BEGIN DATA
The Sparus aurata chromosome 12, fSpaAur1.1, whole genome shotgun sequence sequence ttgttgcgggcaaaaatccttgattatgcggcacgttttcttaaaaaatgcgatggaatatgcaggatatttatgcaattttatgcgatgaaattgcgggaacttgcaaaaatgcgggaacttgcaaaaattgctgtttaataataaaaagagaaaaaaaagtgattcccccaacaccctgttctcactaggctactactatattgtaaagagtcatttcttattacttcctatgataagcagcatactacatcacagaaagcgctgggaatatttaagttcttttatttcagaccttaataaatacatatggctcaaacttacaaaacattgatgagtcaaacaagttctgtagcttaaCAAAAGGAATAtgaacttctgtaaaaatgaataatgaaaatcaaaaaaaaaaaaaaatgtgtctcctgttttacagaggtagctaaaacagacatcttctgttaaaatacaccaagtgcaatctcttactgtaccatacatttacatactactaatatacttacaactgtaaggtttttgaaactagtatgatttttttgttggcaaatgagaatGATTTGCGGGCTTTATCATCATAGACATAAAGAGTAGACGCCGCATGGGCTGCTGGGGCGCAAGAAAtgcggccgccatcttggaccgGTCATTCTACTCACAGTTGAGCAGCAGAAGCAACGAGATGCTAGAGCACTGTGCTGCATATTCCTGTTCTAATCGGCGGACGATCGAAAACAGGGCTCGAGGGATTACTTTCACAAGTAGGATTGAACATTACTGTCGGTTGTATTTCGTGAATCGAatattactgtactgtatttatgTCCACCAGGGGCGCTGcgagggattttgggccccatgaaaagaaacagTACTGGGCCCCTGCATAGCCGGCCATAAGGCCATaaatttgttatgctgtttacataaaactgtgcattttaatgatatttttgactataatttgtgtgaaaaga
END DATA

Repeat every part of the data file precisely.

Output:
The Sparus aurata chromosome 12, fSpaAur1.1, whole genome shotgun sequence sequence ttgttgcgggcaaaaatccttgattatgcggcacgttttcttaaaaaatgcgatggaatatgcaggatatttatgcaattttatgcgatgaaattgcgggaacttgcaaaaatgcgggaacttgcaaaaattgctgtttaataataaaaagagaaaaaaaagtgattcccccaacaccctgttctcactaggctactactatattgtaaagagtcatttcttattacttcctatgataagcagcatactacatcacagaaagcgctgggaatatttaagttcttttatttcagaccttaataaatacatatggctcaaacttacaaaacattgatgagtcaaacaagttctgtagcttaaCAAAAGGAATAtgaacttctgtaaaaatgaataatgaaaatcaaaaaaaaaaaaaaatgtgtctcctgttttacagaggtagctaaaacagacatcttctgttaaaatacaccaagtgcaatctcttactgtaccatacatttacatactactaatatacttacaactgtaaggtttttgaaactagtatgatttttttgttggcaaatgagaatGATTTGCGGGCTTTATCATCATAGACATAAAGAGTAGACGCCGCATGGGCTGCTGGGGCGCAAGAAAtgcggccgccatcttggaccgGTCATTCTACTCACAGTTGAGCAGCAGAAGCAACGAGATGCTAGAGCACTGTGCTGCATATTCCTGTTCTAATCGGCGGACGATCGAAAACAGGGCTCGAGGGATTACTTTCACAAGTAGGATTGAACATTACTGTCGGTTGTATTTCGTGAATCGAatattactgtactgtatttatgTCCACCAGGGGCGCTGcgagggattttgggccccatgaaaagaaacagTACTGGGCCCCTGCATAGCCGGCCATAAGGCCATaaatttgttatgctgtttacataaaactgtgcattttaatgatatttttgactataatttgtgtgaaaaga